quickmind | Feb 9, 2024 |
At some point in all three of these novels, it felt like I had read it before, but I am certain I haven't, and if I have, I have no record of it and I've been keeping records for decades. Maybe I've just heard so much about them, or they are such basic SF stories, that they have that familiar, can't quite place it feeling. Regardless, these are the first of Le Guin's novels and for their time, pretty good. But they have not aged well. Still, I can see in them the seeds of the Le Guin we all know and love, and I am glad I read them. ( )
  wellred2 | Jan 28, 2024 |
Contains: Rocannon's World, Planet of Exile, City of Illusions
  Eurekas | Apr 12, 2023 |
I really enjoyed all of these. They are simpler, more direct scifi/fantasy novels, done in a very easy to read style with good characters. I appreciated the old fashioned minimal prose style that described the world and the action in sufficient detail, but not too much detail. These books are only loosely connected, this is not a series.

Rocannon's World - more of a fantasy adventure when Rocannon gets stranded on a primitive world.
Planet of Exile - a sort of 'first law' type of novel, when the high tech members of the league of worlds get stuck on a different primitive planet.
City of Illusions - set even farther in the future, humans on Earth are repressed by the alien Shing. ( )
  Karlstar | Jul 1, 2021 |
Worlds of Exile and Illusion is an omnibus of three different stories set in the Hainish Cycle: Rocannon’s World, Planet of Exile, and City of Illusions. I decided to work through the series in more-or-less publication order, which is my usual preference, and these three were published first. The stories each stand alone, but each has some connection with the story that came before it.

All three stories focus on a different person or group of people stuck on a planet that is not their home, facing some sort of adversity. I enjoyed them pretty well. It’s been several years since I’ve read any Le Guin, but she had a great ability to create interesting settings and stories. Her characters are often interesting to read about too, although some work for me better than others.

Of the three stories, I think I liked City of Illusions the best. The story starts with a man stumbling out of the forest, incapable of speech, knowing and remembering nothing. I enjoyed the mystery of speculating where he came from and what happened to him, and seeing where his adventures took him. I did enjoy Rocannon’s World quite a lot, and that actually may be the one that held my attention the most consistently while I was reading it, but there was a bit too much bittersweet for me between favorite characters dying and characters managing to accomplish an objective only to realize that their whole purpose for that objective had been lost. The middle story, Planet of Exile, didn’t do much for me and it took me quite a while to get through that one.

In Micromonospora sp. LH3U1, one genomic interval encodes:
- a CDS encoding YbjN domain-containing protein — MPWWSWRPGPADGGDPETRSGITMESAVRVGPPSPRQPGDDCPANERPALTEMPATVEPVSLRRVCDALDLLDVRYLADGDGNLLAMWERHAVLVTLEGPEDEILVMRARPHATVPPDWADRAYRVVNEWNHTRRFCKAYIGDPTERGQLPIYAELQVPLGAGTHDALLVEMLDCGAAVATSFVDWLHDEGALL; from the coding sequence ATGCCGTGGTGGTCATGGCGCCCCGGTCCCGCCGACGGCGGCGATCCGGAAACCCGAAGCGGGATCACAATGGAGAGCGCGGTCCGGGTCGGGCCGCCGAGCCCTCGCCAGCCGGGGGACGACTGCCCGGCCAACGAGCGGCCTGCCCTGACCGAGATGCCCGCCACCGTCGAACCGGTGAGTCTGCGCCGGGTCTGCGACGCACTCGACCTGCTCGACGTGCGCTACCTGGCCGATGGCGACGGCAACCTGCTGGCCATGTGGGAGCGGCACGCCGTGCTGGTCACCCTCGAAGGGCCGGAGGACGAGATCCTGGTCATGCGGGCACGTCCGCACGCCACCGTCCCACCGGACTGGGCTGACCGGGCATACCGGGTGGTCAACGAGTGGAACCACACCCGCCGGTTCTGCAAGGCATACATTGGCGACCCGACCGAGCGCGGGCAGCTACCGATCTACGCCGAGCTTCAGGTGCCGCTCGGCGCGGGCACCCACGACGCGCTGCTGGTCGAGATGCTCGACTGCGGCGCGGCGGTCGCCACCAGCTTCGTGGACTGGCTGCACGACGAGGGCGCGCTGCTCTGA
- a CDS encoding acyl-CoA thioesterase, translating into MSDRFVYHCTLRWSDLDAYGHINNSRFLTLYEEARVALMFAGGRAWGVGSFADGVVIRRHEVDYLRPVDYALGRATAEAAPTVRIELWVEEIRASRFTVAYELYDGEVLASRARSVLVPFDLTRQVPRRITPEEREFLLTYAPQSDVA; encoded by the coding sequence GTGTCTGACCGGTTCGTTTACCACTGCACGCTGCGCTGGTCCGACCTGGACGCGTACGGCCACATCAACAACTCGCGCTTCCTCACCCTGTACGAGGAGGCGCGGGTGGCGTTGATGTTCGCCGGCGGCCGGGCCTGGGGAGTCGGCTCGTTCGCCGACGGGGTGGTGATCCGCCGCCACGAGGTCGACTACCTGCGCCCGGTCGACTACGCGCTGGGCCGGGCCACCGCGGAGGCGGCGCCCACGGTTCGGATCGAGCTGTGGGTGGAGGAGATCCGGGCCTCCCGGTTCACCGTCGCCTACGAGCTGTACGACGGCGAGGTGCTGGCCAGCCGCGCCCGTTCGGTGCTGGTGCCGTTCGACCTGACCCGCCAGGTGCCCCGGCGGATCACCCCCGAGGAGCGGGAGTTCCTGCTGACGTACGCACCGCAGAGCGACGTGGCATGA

My interest fluctuated while I read though the omnibus, and I often found it easy to put down, although at other times it held my attention fully. Part of it was probably just lack of reading time and/or the distraction of other activities I needed or wanted to spend some time on. I don’t have anything tangible to complain about, except that the endings were a bit too open-ended for my tastes. Each one left me unsatisfied as I wondered, “but what happens next?” The 2nd and 3rd stories do give some hints to that for the previous stories, but nothing very substantial.

I’m going to rate this at 3.5 stars, but I’m rounding down to 3 on Goodreads. ( )
2 stem YouKneeK | May 20, 2021 |
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» Tilføj andre forfattere (9 mulige)

Forfatter navnRolleHvilken slags forfatterVærk?Status
Le Guin, Ursula K.primær forfatteralle udgaverbekræftet
Colucci, AlejandroOmslagsfotograf/tegner/...medforfatternogle udgaverbekræftet
Hoye, StephenReadermedforfatternogle udgaverbekræftet
Karr, AmandaReadermedforfatternogle udgaverbekræftet
Reß-Bohusch, BirgitOversættermedforfatternogle udgaverbekræftet
Winter, R. S.Cover Artistmedforfatternogle udgaverbekræftet
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This book is gratefully dedicated to the memory of Cele Lalli, Don Wollheim, and Terry Curr.
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How can you tell the legend from the fact on these worlds that lie so many years away? - planets without names, called by their people simply The World, planets without history, where the past is a matter of myth, and a returning explorer finds his own doings of a few years back have become the gestures of a god.
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The author's first three novels--City of Illusions, Rocannon's World, and Planet of Exile--are included in an omnibus edition, all set in the same universe as The Left Hand of Darkness, as her characters battle forces in society that seek to tear them apart.